The highlight of the school is Code's invention, the Wheelie Training Bike. The school's Triumph Speed Triples are equipped with two anti flip-over devices. An adjustable microswitch kills one of the three cylinders while the other applies the rear brake. Both devices are adjustable and can produce the desired height of the wheelie. "Your eyes will pop out of your head when it goes up--but flipping it won't be easy," says Code.

WORLD'S FASTEST INDIAN Oscar winning actor Sir Anthony Hopkins will star in "The World's Fastest Indian," the true-life story of Burt Munro, a New Zealander who spent several decades constructing a 1920 Indian Motorcycle, then traveled to Utah and set a new land-speed record back in the 70's. Roger Donaldson, director of "The Recruit" is using his own writing and is directing the project.

WEIRD NEWS: HELMETS DOWN UNDER A recent court case may force Australian cowboys to wear helmets. Officials in New South Wales have charged a ranch owner over the death of a rider who fell off a horse, and safety advocates insist he should have had a helmet on.

The rancher's conviction is creating controversy in the Australian Outback, and cowboy hats for the jackaroos may be heading for the history books.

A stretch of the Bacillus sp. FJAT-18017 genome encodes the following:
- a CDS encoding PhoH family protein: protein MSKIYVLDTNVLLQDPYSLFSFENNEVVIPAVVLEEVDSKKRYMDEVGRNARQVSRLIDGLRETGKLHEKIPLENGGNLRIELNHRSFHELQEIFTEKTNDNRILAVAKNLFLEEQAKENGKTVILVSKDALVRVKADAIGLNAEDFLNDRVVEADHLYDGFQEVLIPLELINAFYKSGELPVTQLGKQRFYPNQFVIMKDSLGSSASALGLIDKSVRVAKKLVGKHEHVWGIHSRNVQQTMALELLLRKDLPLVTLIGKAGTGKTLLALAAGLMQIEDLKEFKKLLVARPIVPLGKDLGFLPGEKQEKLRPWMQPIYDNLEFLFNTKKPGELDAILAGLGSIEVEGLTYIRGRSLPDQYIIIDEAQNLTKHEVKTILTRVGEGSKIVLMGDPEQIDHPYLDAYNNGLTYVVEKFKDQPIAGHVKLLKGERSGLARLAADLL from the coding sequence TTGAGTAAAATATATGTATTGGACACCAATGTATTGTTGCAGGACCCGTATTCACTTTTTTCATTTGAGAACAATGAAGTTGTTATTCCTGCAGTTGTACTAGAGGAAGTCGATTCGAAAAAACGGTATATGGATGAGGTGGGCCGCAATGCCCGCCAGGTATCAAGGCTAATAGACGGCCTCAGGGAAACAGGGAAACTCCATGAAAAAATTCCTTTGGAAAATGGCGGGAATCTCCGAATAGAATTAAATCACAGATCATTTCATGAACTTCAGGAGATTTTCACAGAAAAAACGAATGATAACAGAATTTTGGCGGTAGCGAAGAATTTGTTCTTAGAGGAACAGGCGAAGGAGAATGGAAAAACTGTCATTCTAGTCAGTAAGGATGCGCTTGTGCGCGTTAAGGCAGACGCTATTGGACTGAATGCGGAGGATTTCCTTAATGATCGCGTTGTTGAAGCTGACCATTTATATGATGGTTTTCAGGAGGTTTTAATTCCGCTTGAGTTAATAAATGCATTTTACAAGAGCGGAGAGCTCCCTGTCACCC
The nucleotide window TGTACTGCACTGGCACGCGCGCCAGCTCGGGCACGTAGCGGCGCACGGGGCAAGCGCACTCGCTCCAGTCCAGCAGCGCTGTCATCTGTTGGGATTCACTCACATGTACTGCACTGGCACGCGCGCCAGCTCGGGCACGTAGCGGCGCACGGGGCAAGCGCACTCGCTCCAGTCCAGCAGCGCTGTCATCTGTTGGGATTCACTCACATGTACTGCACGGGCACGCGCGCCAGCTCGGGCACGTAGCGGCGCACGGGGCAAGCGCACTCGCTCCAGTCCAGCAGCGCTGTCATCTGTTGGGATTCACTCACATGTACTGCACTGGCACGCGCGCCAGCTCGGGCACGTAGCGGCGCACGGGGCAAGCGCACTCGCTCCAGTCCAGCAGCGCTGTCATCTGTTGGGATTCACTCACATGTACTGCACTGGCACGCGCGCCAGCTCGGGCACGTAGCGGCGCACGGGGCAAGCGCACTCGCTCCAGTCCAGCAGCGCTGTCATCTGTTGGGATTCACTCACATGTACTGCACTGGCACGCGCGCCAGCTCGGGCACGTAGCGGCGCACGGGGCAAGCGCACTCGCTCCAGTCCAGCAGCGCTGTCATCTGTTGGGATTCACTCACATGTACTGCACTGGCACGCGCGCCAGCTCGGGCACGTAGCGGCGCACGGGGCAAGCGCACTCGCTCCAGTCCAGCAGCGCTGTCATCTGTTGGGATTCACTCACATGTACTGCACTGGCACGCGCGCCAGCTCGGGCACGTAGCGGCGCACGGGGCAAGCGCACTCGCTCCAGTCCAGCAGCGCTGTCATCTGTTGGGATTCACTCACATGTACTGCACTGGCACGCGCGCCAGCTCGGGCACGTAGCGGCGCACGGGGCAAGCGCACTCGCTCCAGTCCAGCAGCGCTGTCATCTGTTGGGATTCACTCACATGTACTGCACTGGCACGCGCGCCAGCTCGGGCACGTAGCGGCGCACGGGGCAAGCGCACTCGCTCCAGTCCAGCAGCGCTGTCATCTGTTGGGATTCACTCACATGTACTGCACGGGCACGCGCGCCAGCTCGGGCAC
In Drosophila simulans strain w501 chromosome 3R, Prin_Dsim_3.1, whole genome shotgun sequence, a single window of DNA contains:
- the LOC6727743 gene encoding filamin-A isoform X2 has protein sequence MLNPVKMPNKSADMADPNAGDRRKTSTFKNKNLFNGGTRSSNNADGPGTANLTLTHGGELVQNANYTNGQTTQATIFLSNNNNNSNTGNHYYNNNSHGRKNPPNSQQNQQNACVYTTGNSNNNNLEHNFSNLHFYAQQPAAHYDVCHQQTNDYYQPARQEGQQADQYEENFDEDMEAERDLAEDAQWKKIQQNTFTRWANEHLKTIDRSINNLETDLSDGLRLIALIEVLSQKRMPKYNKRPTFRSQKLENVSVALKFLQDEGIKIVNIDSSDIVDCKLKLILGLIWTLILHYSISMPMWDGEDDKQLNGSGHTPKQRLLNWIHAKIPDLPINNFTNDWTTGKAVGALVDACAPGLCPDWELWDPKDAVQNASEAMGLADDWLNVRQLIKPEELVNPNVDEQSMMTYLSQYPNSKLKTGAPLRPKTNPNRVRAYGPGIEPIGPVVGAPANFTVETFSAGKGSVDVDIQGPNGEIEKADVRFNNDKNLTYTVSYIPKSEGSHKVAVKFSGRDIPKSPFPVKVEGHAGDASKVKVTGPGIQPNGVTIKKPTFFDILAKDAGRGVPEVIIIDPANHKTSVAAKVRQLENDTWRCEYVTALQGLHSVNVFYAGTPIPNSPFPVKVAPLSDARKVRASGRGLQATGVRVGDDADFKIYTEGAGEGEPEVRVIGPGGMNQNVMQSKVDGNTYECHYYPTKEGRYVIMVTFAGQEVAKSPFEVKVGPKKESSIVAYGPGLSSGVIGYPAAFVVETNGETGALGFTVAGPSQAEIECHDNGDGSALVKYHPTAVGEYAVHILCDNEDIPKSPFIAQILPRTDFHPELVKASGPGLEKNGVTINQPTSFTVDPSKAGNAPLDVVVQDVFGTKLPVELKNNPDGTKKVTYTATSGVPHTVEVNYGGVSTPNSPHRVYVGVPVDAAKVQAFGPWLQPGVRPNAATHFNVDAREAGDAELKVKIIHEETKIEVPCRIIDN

A ranch manager says the only time he's ever known the cowboys to wear helmets was when they were riding motorbikes, and the president of a farmer's group told the Associated Press (AP) that replacing the broad-brimmed hats with helmets could increase skin cancer and heat stroke. But others dismiss that argument, saying it's possible to come up with a hard hat that has a broad brim.

LEAKY MOTORCYCLE DESTROYS HOME The Pasadena Fire Marshal's Office has determined that a motorcycle with a possible gasoline leak is the cause of a fire which led to the destruction of a home and a garage and damaged a neighboring home.

Arson investigators discovered two motorcycles inside the garage, and the homeowner had been working on the carburetor of one of the motorcycles. A possible fuel leak may have caused the gasoline vapors to spread to the water heater that was inside the garage where the fire originated, according to The Citizen Reporter, a Texas newspaper.

So if you're working on your bike, do so in a well-ventilated area. If you're storing your bike over the winter, make sure your fuel petcock is turned off!

ride safe! :wink: